The meeting was sponsored by UAMS with support from the National Institute of Environmental Health Sciences (NIEHS), the Environmental Protection Agency (EPA), the Centers for Disease Control & Prevention (CDC), the Parkinson's Institute, and several other foundations and corporations. It brought together scientists from a wide variety of disciplines--toxicologists, chemists, neurologists, geneticists, epidemiologists, and clinicians.
PARKINSON'S DISEASE is a progressive, incurable ailment, and the second most common neurodegenerative disorder in the U.S. It begins when a class of brain cells that produce dopamine start to die. Symptoms become apparent only after 60 to 80% of the cells are dead. The disease is characterized by resting tremor, rigidity, slow movement, postural instability, and progressively involuntary writhing movements, paralysis, and an inability to talk or even swallow. Dopamine is a chemical messenger that helps control muscles. Although the medication levodopa--a dopamine precursor--relieves many Parkinson's symptoms, its effectiveness declines as the disease progresses.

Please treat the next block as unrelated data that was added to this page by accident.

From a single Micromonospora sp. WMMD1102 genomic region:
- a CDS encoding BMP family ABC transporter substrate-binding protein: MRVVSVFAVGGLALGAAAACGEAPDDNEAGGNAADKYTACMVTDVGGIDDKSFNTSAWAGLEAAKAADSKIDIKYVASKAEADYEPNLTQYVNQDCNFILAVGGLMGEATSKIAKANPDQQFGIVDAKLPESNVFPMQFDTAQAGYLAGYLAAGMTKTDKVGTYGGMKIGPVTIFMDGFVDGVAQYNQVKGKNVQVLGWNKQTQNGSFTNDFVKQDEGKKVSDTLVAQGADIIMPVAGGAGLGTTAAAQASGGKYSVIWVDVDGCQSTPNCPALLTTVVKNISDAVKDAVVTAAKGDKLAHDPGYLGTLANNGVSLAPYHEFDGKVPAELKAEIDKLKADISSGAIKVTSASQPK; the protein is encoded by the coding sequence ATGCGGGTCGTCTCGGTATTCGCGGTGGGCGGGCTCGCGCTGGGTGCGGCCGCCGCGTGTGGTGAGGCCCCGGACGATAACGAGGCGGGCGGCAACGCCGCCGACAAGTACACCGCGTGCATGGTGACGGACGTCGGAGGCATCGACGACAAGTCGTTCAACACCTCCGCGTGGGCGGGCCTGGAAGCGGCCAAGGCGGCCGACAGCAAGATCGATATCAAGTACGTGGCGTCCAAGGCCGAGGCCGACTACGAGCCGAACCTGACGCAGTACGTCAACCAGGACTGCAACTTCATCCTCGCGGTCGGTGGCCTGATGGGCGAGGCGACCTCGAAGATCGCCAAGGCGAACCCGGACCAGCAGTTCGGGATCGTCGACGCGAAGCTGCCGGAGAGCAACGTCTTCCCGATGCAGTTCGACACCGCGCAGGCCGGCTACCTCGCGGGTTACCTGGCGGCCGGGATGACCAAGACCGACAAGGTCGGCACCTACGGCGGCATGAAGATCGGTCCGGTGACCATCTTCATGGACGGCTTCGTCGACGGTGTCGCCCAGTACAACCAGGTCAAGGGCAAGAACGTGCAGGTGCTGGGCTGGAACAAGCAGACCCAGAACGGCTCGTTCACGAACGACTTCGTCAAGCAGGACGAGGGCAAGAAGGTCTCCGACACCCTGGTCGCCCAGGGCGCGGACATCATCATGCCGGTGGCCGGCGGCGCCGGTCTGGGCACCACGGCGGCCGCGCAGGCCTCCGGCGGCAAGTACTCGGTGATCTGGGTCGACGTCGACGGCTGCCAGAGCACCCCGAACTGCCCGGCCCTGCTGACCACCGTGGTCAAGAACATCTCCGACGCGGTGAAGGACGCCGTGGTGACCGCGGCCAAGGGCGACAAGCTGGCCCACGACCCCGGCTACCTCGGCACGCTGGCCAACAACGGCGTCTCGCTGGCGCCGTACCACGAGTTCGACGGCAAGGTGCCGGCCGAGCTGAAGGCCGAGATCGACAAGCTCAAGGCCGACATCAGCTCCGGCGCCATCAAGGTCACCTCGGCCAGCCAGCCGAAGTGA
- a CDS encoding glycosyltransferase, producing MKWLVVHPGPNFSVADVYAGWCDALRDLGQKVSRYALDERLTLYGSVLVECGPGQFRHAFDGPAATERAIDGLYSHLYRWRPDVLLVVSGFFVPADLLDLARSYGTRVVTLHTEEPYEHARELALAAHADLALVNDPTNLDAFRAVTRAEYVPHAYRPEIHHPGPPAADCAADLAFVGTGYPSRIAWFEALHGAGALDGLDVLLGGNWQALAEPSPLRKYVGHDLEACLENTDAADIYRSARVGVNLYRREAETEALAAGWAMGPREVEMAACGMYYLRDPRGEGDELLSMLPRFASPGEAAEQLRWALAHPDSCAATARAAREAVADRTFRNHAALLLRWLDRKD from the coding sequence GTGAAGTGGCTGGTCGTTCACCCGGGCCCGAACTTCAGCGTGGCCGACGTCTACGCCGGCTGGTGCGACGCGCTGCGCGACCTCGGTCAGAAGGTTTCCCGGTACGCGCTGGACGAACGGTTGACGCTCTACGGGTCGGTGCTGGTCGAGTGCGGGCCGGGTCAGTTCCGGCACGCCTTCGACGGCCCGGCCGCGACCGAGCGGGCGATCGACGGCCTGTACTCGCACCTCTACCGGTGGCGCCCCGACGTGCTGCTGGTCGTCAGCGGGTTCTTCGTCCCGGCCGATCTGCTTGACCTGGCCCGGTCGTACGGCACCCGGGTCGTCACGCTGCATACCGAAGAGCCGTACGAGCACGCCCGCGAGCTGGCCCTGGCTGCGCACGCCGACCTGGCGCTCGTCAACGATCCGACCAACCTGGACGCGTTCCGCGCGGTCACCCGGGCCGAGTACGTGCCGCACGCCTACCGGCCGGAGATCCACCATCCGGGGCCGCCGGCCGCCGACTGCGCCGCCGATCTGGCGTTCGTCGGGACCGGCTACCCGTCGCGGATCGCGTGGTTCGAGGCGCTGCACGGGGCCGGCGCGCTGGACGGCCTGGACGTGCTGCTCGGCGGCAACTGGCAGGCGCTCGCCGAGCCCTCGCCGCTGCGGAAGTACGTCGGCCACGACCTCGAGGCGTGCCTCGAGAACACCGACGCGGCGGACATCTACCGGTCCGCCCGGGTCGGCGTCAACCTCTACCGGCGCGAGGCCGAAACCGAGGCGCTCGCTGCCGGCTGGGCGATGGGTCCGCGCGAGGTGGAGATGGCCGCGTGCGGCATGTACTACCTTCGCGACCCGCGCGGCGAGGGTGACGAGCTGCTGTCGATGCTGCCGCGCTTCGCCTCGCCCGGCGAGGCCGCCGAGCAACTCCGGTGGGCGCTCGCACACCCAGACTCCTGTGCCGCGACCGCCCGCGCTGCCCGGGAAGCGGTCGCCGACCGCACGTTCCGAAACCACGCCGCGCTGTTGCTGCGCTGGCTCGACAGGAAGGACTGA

Speakers explained that many scientific pieces of the Parkinson's puzzle have been identified. "But assembling the elements into a coherent theory of the cause of Parkinson's disease still remains a major challenge," said J. William Langston, scientific director and founder of the Parkinson's Institute.
NIEHS Director Kenneth Olden announced at the meeting an NIEHS initiative that may accelerate progress in the field--a Consortium Centers Program. It will provide a formal mechanism for interactions between clinicians, basic research scientists, and patient advocates. It will seek to identify and support novel approaches and research ventures that might not otherwise be pursued by scientists working in isolation, he said.
Only about 10% of Parkinson's cases are familial--that is, clearly caused by genes. The remainder result from unknown factors such as insults from the environment or some interaction between genetic susceptibility and the environment. "Parkinson's disease appears to arise from the interaction of three events--the patients' inherited genetic susceptibility, their subsequent environmental exposures, and their age," Olden said at the meeting.